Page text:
The N.F.L. quarterback Deshaun Watson on Friday gave his most direct and forceful denial to date of the accusations of sexual misconduct brought against him by two dozen women.
The former Houston Texans quarterback, speaking at a news conference held by his new team, the Cleveland Browns, said, “I have never assaulted any woman. I have never disrespected any woman.”
The Browns traded for the 26-year-old quarterback last week, sending the Texans a package that included three first-round picks and giving Watson a fully guaranteed, five-year $230 million contract that set a new N.F.L. record for guaranteed money.
The team made this commitment to Watson as 22 women say in civil lawsuits that Watson engaged in sexual misconduct during massage appointments by exposing himself, touching them with his genitals or, in a few cases, forcing oral sex. Two grand juries in Texas rejected 10 criminal accusations against Watson this month.
Watson declined to address the details of the allegations, citing the civil cases, but he asserted that the civil and criminal complaints filed by a total of 24 women are not true. He added that it’s “not my intent” to settle the civil lawsuits against him.
“I have never done the things that these people are alleging, and I am going to continue to fight for my name and clear my name,” Watson said.
Andrew Berry, the Browns general manager, said the team had embarked on a “five-month odyssey” to become comfortable pursuing a trade for Watson, a three-time Pro Bowl quarterback, but he confirmed that the process did not include speaking to any of the women who have sued Watson.
He said lawyers consulted by the team advised that reaching out “could be considered interfering with a criminal investigation.” By the time the Browns traded for Watson, though, a grand jury in Harris County, Texas, had already rejected the nine cases in their jurisdiction and the Harris County District Attorney’s Office said the criminal proceedings in that county were closed. Additionally, N.F.L. investigators have already conducted interviews with at least 10 of the plaintiffs.
Berry said the team used “independent investigative resources” in the Houston “law enforcement community” to get a “comprehensive and holistic perspective” on the claims against Watson. Berry did not answer when pressed by a reporter on whether these investigators spoke to any of the women who filed complaints.
Tony Buzbee, the lawyer representing the 22 plaintiffs, has said no one affiliated with the Browns or any N.F.L. team contacted him or requested to speak to any of his clients. A lawyer for an additional woman who told Sports Illustrated her account of Watson behaving inappropriately in a 2019 massage appointment also confirmed the Browns did not reach out to her or her client.
Understand the N.F.L.’s Recent Controversies
A wave of scrutiny. The most popular sports league in America is facing criticism and legal issues on several fronts, ranging from discrimination to athletes’ injuries. Here’s a look at some of the recent controversies confronting the N.F.L., its executives and teams:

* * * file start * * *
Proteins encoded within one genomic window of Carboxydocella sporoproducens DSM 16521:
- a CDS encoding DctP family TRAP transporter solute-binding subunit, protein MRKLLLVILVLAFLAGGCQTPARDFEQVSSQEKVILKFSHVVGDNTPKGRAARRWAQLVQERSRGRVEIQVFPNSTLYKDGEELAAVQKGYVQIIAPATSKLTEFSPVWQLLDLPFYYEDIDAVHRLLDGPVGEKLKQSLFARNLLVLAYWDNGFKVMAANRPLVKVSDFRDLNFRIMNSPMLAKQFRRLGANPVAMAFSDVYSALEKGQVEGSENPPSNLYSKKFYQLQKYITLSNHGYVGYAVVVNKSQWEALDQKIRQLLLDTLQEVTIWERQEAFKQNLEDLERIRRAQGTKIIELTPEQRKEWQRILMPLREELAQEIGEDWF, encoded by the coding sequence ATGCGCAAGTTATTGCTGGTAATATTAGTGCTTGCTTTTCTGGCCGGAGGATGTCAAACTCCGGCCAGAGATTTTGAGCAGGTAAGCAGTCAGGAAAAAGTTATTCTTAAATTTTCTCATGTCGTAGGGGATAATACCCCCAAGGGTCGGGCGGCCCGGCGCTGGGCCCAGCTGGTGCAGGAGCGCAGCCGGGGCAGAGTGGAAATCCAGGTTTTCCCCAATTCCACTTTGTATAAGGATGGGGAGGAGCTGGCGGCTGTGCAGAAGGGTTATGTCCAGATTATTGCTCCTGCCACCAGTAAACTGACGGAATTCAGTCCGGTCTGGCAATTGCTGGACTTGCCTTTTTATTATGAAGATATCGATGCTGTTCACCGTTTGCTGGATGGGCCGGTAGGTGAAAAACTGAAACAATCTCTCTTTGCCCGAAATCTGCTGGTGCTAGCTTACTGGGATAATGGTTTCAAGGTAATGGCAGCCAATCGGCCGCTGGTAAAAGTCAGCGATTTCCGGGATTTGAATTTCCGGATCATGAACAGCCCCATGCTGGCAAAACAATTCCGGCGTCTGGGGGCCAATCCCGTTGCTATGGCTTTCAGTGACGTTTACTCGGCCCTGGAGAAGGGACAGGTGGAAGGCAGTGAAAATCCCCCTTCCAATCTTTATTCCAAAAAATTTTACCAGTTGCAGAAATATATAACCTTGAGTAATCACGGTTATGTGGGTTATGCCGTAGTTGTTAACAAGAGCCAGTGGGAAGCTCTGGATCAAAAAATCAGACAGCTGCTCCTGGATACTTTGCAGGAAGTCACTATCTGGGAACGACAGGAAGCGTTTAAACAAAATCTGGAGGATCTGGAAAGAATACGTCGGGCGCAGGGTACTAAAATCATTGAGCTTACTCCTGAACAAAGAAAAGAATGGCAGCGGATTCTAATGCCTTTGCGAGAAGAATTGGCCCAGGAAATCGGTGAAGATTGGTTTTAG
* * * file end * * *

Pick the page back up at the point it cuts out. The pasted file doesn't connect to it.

A demoralizing culture for women. After the 2014 Ray Rice scandal, the N.F.L. stepped up its efforts to hire and promote women. But more than 30 former staff members interviewed by The Times described a stifling corporate culture that has left many women feeling pushed aside.
Racial descrimination lawsuit. The former Miami Dolphins head coach Brian Flores, who is Black and Hispanic, sued the N.F.L. and its 32 teams for racial descrimination in their hiring practices. Mr. Flores was later hired by the Pittsburgh Steelers as a defensive assistant coach. (The lawsuit goes on.)
Sexual harassment claims. Daniel Snyder, the owner of the Washington Commanders, is the subject of an N.F.L. inquiry after sexual harassment allegations were made against him by former employees. In July, the league fined the franchise $10 million after an investigation into allegations of harassment in the team’s front office.
The fallout from brain injuries. Recent violence and deaths by suicide have again highlighted the league’s longtime issues with C.T.E., a brain disease found in a number of deceased players. In addition to a nearly $1 billion settlement, the N.F.L. agreed to stop using race-based methods in evaluating dementia claims.
The Houston Police Department has not discussed its investigation into Watson and a spokesman said on Friday afternoon that he could not comment on whether the Browns had communicated with the agency. In search warrants that were part of the police investigation into Watson, one of the officers who worked on the case for nearly a year described the women who filed criminal complaints as “credible and reliable.”
More than 40 women have said they provided massage therapy to Watson from 2019 through March 2021, when the first lawsuits were filed. Watson has suggested the easy access to them through social media was a factor in why he has used them but declined to elaborate. He said that he, his agents and the Browns will “find a plan” for how he finds massage therapists in the future.
Watson said he will have to earn trust in the Cleveland community and that “there is a stain that is probably going to stick with me for a while.” He bristled when a reporter asked if he would seek counseling, saying, “I don’t have a problem. I don’t have an issue, and that’s what I have been saying from the beginning.”
Berry was asked if he and the Browns organization believe Watson had committed any wrongdoing. In response, he expressed the team’s confidence in Watson and the positive impact he will make in Cleveland. A team public relations official then wrapped up the news conference and called for a photo. Watson stood between Berry and Browns head coach Kevin Stefanski, holding a No. 4 jersey for the team he now represents.